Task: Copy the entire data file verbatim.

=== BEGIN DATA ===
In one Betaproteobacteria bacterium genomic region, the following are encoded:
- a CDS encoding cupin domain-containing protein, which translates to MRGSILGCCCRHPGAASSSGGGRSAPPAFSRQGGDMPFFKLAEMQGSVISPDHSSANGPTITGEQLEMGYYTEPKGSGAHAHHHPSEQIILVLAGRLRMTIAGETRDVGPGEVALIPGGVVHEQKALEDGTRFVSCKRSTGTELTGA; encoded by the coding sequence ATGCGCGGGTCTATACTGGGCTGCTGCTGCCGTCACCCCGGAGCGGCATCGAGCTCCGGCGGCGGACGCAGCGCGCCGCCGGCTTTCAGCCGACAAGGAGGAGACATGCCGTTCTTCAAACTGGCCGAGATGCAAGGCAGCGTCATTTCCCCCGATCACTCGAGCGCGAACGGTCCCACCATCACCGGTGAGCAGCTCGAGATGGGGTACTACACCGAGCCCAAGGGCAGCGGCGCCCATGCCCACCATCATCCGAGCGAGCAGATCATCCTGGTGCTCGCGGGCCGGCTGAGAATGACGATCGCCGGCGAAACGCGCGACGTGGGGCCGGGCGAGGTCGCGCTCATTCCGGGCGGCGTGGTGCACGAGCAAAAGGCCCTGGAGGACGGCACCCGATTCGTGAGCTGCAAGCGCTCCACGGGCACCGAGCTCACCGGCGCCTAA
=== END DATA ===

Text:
In one Betaproteobacteria bacterium genomic region, the following are encoded:
- a CDS encoding cupin domain-containing protein, which translates to MRGSILGCCCRHPGAASSSGGGRSAPPAFSRQGGDMPFFKLAEMQGSVISPDHSSANGPTITGEQLEMGYYTEPKGSGAHAHHHPSEQIILVLAGRLRMTIAGETRDVGPGEVALIPGGVVHEQKALEDGTRFVSCKRSTGTELTGA; encoded by the coding sequence ATGCGCGGGTCTATACTGGGCTGCTGCTGCCGTCACCCCGGAGCGGCATCGAGCTCCGGCGGCGGACGCAGCGCGCCGCCGGCTTTCAGCCGACAAGGAGGAGACATGCCGTTCTTCAAACTGGCCGAGATGCAAGGCAGCGTCATTTCCCCCGATCACTCGAGCGCGAACGGTCCCACCATCACCGGTGAGCAGCTCGAGATGGGGTACTACACCGAGCCCAAGGGCAGCGGCGCCCATGCCCACCATCATCCGAGCGAGCAGATCATCCTGGTGCTCGCGGGCCGGCTGAGAATGACGATCGCCGGCGAAACGCGCGACGTGGGGCCGGGCGAGGTCGCGCTCATTCCGGGCGGCGTGGTGCACGAGCAAAAGGCCCTGGAGGACGGCACCCGATTCGTGAGCTGCAAGCGCTCCACGGGCACCGAGCTCACCGGCGCCTAA